A pioneer in the women's music movement, Margie Adam helped create a new political music genre that celebrated lesbian love and the changing lives of women.
Although not publicly out as a gay man, Australian singer and songwriter Peter Allen signaled his homosexuality through his flamboyant persona and the subtexts of many of his songs.
Award-winning lyricist and playwright Howard Ashman collaborated with Alan Menken on projects as diverse as the stage musical Little Shop of Horrors and the animated Disney film Beauty and the Beast.
Commonly known as the "World's Greatest Party Band," the B-52s features openly gay members who are active in glbtq, AIDS, environmental and animal rights issues.
Legendary folk singer and catalyst for social change, Joan Baez has both described herself as bisexual and participated in the struggle for gay and lesbian rights.
Entertainer Josephine Baker achieved acclaim as the twentieth century's first international black female sex symbol, but kept carefully hidden her many sexual liaisons with women, which continued from adolescence to the end of her life.
Accomplished actor and singer John Barrowman has won plaudits as a musical theater star, as well as for his roles in film and television.
Singer Lance Bass gained fame as a member of the boy band *Nsync; since coming out in 2006, he has spoken on behalf of glbtq rights.
Singer and lyricist Andy Bell, half of the synth-pop duo Erasure, is one of the few openly gay, high-profile rock musicians.
Bisexual choreographer and director Michael Bennett, winner of eight Tony Awards, developed a fluid, cinematic style of choreography and staging.
African-American Blues singer Gladys Bentley openly flaunted her lesbianism in the 1920s and 1930s, but recanted in the 1950s in an attempt to salvage her career.
Blues music as it flourished in the 1920s was women's music, and it often featured sexually-inflected lyrics performed by women who were openly bisexual or lesbian.
The child of a famous show business couple, Chaz Bono has had to cope with family resistance and intense public scrutiny as he came out, first as a lesbian, then as a transgender man.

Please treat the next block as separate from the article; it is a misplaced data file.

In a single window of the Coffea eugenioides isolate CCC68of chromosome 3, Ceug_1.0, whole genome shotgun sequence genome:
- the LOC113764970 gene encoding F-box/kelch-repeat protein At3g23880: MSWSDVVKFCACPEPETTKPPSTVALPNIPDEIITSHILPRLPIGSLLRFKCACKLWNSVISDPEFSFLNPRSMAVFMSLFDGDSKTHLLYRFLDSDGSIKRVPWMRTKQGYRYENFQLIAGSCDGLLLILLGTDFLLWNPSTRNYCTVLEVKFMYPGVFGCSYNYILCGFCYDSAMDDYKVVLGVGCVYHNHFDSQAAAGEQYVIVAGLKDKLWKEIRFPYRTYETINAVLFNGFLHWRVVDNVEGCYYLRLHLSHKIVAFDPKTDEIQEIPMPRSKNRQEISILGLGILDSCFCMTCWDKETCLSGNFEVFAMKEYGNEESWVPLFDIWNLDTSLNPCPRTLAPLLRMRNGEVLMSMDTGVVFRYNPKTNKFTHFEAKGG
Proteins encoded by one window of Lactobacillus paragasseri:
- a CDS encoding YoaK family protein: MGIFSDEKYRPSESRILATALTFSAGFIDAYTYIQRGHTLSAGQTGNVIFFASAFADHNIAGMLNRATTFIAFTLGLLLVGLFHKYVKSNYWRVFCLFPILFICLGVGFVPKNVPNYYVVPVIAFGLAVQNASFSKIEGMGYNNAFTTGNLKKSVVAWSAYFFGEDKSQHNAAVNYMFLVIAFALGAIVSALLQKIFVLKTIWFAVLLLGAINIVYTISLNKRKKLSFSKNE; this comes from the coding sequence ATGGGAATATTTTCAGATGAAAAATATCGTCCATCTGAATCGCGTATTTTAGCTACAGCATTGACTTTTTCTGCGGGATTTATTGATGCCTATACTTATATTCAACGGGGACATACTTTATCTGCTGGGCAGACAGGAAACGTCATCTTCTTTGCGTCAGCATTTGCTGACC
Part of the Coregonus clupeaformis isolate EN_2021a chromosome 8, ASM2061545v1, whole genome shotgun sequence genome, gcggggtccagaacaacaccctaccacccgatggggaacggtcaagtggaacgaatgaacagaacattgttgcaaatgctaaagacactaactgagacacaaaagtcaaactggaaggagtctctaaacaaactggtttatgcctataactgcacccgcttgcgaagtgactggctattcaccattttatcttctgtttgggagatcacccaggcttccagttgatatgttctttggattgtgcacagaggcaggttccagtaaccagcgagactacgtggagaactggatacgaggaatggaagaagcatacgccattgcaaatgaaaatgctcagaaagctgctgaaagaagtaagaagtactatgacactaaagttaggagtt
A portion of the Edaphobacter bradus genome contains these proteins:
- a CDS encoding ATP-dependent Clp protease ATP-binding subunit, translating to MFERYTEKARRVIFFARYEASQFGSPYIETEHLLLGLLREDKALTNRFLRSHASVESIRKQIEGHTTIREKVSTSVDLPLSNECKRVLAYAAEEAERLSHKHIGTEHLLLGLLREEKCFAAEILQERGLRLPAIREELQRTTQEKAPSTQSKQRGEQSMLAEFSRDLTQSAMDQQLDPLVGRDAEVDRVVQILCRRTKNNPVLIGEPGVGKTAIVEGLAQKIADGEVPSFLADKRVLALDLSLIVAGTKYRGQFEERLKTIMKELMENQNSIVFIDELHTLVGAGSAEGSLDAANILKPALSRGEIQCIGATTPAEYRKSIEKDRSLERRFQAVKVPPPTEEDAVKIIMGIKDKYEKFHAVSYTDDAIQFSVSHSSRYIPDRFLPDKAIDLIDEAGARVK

David Bowie, also known as "The Dame," became a leading light in 1970s "glam rock," going on to enjoy international superstar status, but his relationship to queer culture is deeply contradictory.
A pop icon with a rich soulful voice, Boy George, who fronted the band Culture Club in the 1980s, managed to survive homophobia, drug addiction, and fame.
Historically, cabarets and revues have been much more likely to mention or imply same-sex desire than the "legitimate" theater; and same-sex desire has been less frequently condemned in cabarets and revues than in mainstream plays.
In the early 1960s, the Camp Record label issued records of gay parody songs; although the music is without much artistic merit, the records are significant for what they reveal about pre-Stonewall gay culture.
A dynamic performer on stage, television, film, and record, Nell Carter built a successful and versatile show business career; only after her death was her longtime relationship with a woman revealed to the public.
Androgynously handsome Hong Kong actor and pop singer Leslie Cheung played sexually ambiguous characters, as well as romantic leads in both gay- and heterosexually-themed films.
Since they were first established in the 1970s, lesbian and gay musical organizations have grown remarkably in number, size, and sophistication.
Women's music pioneer Meg Christian was among the first performer to address lesbian and feminist issues in her songs.
Although the roots of country music are in conservative rural America, in recent years many gays and lesbians have become attracted to it, and there has been an emergence of gay and lesbian country performers.
Accomplished playwright, actor, composer, and lyricist, Sir Noël Coward was also a singer and cabaret performer; he dominated the British stage between the world wars, then reoriented his career in the direction of America.
Openly bisexual singer Ani DiFranco, described as "the thinking person's acoustic punk feminist," has drawn on an eclectic mixture of musical traditions to create a distinctive style.
No popular art form is more closely identified with gay culture than disco and dance music.